- Instead, try lighter, natural colors like pinks, peaches and creams.
- Go for metallic eyeshadow to reflect light and avoid those harsh shadows.
- Thick eyeliner can play up the eye shape and make them stand out more.
- Go for highlighter on the inner corners of the eyes to make them look more awake.
- Try smokey eye makeup in dark colors to to make mimic the deep set eyes. Go for colors like burgundy, chocolate, black, steel grey and navy.
- When doing smokey eye makeup, concentrate on upper lid more. Overdoing the eyeshadow below the eyes will make them seem unbalanced.
- Try floral shades of eyeshadow to soften up your look, like blush, rose or coral.
- Avoid white liner pencil on the lower waterline, which will make the eyes seem to protrude out even more.
Close Set Eyes
- Close or wide set eyes are definitely both okay; however, you can use makeup to give the illusion of lesser or more space between your eyes.
- Add highlighter or shimmery cream-colored eyeshadow on the inner corners to make the space between your eyes seem bigger.
- Try eye makeup that’s more concentrated on the outer edges to draw the attention outwards. Examples are smokey eye makeup on the outer edges, cat eyeliner, or outer edge lash extensions.
Wide Set Eyes
- Go for eyeshadow along the inner lids to balance out the wide setting.
- You can also go for eyeshadow that’s worn in a gradient across the whole eyelid, to make your eyes appear bolder.
- Other than that, play up your eyes with mascara or cat eyeliner to mimic really any shape you want.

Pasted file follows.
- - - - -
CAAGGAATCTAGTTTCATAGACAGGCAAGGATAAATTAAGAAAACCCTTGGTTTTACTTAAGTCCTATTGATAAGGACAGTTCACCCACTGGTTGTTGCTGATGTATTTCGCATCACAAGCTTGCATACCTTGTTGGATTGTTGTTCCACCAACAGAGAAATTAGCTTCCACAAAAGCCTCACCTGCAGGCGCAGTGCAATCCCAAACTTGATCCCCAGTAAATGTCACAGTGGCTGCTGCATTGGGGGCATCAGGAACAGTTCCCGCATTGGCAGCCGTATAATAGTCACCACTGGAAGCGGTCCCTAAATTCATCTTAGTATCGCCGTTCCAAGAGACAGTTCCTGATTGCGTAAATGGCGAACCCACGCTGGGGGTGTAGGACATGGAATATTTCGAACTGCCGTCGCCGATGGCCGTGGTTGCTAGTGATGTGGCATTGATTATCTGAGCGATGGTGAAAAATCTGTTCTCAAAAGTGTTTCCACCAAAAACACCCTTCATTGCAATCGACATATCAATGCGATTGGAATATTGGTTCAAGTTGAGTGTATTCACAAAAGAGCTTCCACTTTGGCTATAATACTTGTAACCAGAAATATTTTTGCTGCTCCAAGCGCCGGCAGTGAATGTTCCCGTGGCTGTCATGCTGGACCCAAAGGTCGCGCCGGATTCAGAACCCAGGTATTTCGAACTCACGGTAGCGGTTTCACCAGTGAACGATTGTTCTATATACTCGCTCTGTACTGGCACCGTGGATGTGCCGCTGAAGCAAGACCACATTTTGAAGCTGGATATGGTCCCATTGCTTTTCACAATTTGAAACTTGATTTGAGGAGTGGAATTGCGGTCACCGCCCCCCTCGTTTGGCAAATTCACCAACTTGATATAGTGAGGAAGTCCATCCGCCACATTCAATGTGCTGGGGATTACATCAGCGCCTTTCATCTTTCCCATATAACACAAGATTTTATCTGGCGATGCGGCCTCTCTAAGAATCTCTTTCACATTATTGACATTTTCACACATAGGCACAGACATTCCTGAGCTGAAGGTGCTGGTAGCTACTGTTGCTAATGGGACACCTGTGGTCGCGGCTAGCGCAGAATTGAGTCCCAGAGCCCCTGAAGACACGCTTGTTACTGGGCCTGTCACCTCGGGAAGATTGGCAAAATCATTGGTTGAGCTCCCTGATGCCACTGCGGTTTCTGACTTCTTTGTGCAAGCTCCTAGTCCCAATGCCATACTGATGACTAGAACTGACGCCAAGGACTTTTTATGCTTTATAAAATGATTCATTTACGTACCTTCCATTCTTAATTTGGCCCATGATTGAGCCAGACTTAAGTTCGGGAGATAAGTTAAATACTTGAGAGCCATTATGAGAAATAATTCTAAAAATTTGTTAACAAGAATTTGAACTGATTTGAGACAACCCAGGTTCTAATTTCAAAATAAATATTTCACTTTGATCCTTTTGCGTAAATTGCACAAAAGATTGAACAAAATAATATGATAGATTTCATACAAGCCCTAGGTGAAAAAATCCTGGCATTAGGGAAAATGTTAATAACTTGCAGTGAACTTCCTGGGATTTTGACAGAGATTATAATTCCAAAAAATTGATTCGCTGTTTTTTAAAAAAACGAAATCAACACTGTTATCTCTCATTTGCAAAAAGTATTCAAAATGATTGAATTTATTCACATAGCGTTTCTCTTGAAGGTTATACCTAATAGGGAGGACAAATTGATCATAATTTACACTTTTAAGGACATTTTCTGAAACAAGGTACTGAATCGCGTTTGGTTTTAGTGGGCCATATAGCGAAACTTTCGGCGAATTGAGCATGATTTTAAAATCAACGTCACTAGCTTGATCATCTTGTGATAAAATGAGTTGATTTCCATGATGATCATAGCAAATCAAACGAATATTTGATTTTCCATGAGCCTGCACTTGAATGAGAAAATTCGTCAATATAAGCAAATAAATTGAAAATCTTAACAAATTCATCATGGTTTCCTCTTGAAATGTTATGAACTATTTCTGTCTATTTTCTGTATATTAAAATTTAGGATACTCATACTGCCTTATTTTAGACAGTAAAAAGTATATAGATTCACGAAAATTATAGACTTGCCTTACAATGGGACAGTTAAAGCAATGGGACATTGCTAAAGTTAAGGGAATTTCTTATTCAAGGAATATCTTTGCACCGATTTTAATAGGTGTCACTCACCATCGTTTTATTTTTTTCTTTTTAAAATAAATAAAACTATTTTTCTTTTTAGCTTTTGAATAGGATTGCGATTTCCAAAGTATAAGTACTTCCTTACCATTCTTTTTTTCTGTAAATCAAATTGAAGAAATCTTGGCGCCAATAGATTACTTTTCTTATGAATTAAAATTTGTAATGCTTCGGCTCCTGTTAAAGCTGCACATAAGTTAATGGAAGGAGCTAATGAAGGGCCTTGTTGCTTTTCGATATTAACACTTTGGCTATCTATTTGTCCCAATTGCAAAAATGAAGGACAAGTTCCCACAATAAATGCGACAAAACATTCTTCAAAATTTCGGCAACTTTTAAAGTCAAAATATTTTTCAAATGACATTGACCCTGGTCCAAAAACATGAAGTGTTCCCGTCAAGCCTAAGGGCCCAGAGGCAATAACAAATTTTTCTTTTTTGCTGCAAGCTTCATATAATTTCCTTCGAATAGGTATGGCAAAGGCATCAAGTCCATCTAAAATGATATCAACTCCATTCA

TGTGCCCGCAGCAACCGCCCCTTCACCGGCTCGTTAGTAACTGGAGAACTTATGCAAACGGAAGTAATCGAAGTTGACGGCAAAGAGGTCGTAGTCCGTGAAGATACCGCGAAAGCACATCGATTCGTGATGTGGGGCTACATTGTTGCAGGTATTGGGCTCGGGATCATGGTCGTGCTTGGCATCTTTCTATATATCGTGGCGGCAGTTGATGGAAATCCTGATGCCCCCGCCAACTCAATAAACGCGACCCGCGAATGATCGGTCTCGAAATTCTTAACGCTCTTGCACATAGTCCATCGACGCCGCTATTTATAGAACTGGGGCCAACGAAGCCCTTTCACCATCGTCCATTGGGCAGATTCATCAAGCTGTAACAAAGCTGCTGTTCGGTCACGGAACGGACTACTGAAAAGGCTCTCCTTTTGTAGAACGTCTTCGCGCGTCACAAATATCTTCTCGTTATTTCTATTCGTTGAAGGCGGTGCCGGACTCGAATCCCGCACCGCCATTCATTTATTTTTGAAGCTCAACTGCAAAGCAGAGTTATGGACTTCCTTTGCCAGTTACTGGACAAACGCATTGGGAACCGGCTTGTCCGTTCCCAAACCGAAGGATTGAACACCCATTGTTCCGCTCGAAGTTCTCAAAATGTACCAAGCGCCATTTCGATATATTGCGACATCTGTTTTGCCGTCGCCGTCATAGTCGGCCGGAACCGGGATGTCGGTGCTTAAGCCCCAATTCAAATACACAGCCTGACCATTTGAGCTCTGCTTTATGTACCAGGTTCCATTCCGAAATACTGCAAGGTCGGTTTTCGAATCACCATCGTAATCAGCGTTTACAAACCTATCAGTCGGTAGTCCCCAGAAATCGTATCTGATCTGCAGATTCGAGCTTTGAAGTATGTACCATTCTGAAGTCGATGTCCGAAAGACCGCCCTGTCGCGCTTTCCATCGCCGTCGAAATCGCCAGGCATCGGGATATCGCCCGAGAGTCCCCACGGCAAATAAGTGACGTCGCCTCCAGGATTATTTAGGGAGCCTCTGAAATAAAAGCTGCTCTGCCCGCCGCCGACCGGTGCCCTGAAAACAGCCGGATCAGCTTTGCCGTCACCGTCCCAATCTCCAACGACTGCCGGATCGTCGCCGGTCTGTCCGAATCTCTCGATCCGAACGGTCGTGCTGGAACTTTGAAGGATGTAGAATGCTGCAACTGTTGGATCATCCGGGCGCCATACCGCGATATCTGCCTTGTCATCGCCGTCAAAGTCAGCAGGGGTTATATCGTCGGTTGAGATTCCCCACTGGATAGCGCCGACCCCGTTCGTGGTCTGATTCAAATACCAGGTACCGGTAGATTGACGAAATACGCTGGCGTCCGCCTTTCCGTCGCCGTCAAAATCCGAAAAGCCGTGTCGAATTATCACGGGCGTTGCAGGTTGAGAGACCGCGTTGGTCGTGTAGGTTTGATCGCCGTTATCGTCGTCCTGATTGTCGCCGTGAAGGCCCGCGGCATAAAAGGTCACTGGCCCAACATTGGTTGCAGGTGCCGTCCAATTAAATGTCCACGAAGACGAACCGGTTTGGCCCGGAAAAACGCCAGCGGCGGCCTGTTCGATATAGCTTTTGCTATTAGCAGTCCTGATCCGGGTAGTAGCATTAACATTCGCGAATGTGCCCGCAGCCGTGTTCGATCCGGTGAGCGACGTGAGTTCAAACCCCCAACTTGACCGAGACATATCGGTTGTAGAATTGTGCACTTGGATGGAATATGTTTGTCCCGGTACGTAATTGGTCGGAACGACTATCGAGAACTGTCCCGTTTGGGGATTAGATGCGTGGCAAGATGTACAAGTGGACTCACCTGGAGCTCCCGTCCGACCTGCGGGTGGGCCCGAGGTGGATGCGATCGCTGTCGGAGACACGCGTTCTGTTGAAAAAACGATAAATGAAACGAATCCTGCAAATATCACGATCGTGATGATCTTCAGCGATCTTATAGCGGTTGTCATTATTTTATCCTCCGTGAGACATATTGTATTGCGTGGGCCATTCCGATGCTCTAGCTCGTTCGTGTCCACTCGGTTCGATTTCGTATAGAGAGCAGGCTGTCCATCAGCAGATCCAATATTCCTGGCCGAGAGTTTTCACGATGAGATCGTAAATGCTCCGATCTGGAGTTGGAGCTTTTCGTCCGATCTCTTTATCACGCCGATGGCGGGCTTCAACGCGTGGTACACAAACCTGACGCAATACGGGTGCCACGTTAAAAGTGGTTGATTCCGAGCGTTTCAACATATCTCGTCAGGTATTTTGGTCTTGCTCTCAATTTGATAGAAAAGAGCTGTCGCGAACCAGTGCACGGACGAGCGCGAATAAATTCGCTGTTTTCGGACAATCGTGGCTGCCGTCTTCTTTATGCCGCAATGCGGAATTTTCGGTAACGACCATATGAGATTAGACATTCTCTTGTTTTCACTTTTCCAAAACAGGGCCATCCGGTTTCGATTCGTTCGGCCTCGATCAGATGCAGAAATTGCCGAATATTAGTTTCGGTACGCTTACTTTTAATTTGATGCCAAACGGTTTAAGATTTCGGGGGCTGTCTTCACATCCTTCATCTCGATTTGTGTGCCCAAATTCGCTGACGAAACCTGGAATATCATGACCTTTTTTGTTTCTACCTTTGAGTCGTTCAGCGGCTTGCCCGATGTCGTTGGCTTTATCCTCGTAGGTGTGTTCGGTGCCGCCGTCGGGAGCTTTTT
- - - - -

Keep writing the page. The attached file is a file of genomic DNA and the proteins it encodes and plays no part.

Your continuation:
Finally, know that no matter what anyone says, no single eye shape is more beautiful than the others. They’re all great and if celebrities are any example, any eye shape can be made to look gorgeous with the right makeup.
And just because I have given ideas to mimic bigger eyes or play down certain features, doesn’t mean that having a certain eye shape is a problem. If you aren’t exactly happy with your eyes, perhaps the eye shape isn’t the problem, but your makeup technique is. So just try something new based on the above guidelines, do lots of experiments! Eye makeup is as much about guidelines as it is about personal preference. So you’ll soon master the right eye makeup for your eye shape.
So what’s your eye shape and have you been doing your eye makeup wrong or right? If you tried some of these tips, don’t forget to tag me in your pic on Instagram @shilpaahujadotcom! Looking forward to seeing your lovely looks!
Shilpa Ahuja the editor-in-chief of ShilpaAhuja.com, which she founded with the goal of inspiring confidence in the modern working woman through fashion. Other than defining the direction of the magazine, she also writes about fashion & beauty trend forecasts, industry analysis, and opinions.
Shilpa’s work has been published in the University of Fashion blog and Jet Airways magazine. She is also an artist, illustrator and cartoonist. She is also the creator of Audrey O., a comic series that represents the lifestyle of millennial women. She enjoys creative writing and world travel. Her art has been exhibited at Harvard Graduate School of Design and the Aroma Hotel, Chandigarh and been published in Chandigarh Times.
Originally from Chandigarh, Shilpa also has a professional degree in architecture and has worked in interior project management. She is also the author of the book “Designing a Chinese Cultural Center in India”. Shilpa has a Masters in Design Studies degree from Harvard University. For feedback and questions, please email [email protected]